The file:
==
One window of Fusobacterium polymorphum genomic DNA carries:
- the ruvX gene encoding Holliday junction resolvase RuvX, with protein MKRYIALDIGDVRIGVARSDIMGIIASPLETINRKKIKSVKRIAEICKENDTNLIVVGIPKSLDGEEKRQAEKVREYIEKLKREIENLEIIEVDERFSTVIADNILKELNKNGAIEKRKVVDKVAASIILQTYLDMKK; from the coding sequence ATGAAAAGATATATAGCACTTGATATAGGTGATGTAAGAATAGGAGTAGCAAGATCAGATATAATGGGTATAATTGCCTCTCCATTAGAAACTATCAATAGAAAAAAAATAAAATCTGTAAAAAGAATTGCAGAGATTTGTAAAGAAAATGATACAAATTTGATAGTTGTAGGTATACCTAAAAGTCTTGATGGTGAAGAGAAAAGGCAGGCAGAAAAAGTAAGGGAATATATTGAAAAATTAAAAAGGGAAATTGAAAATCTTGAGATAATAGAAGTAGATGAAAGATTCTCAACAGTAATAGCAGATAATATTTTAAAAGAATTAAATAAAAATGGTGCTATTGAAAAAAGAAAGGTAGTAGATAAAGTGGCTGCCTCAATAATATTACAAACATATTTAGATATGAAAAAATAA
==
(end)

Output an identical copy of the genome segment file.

One window of Fusobacterium polymorphum genomic DNA carries:
- the ruvX gene encoding Holliday junction resolvase RuvX, with protein MKRYIALDIGDVRIGVARSDIMGIIASPLETINRKKIKSVKRIAEICKENDTNLIVVGIPKSLDGEEKRQAEKVREYIEKLKREIENLEIIEVDERFSTVIADNILKELNKNGAIEKRKVVDKVAASIILQTYLDMKK; from the coding sequence ATGAAAAGATATATAGCACTTGATATAGGTGATGTAAGAATAGGAGTAGCAAGATCAGATATAATGGGTATAATTGCCTCTCCATTAGAAACTATCAATAGAAAAAAAATAAAATCTGTAAAAAGAATTGCAGAGATTTGTAAAGAAAATGATACAAATTTGATAGTTGTAGGTATACCTAAAAGTCTTGATGGTGAAGAGAAAAGGCAGGCAGAAAAAGTAAGGGAATATATTGAAAAATTAAAAAGGGAAATTGAAAATCTTGAGATAATAGAAGTAGATGAAAGATTCTCAACAGTAATAGCAGATAATATTTTAAAAGAATTAAATAAAAATGGTGCTATTGAAAAAAGAAAGGTAGTAGATAAAGTGGCTGCCTCAATAATATTACAAACATATTTAGATATGAAAAAATAA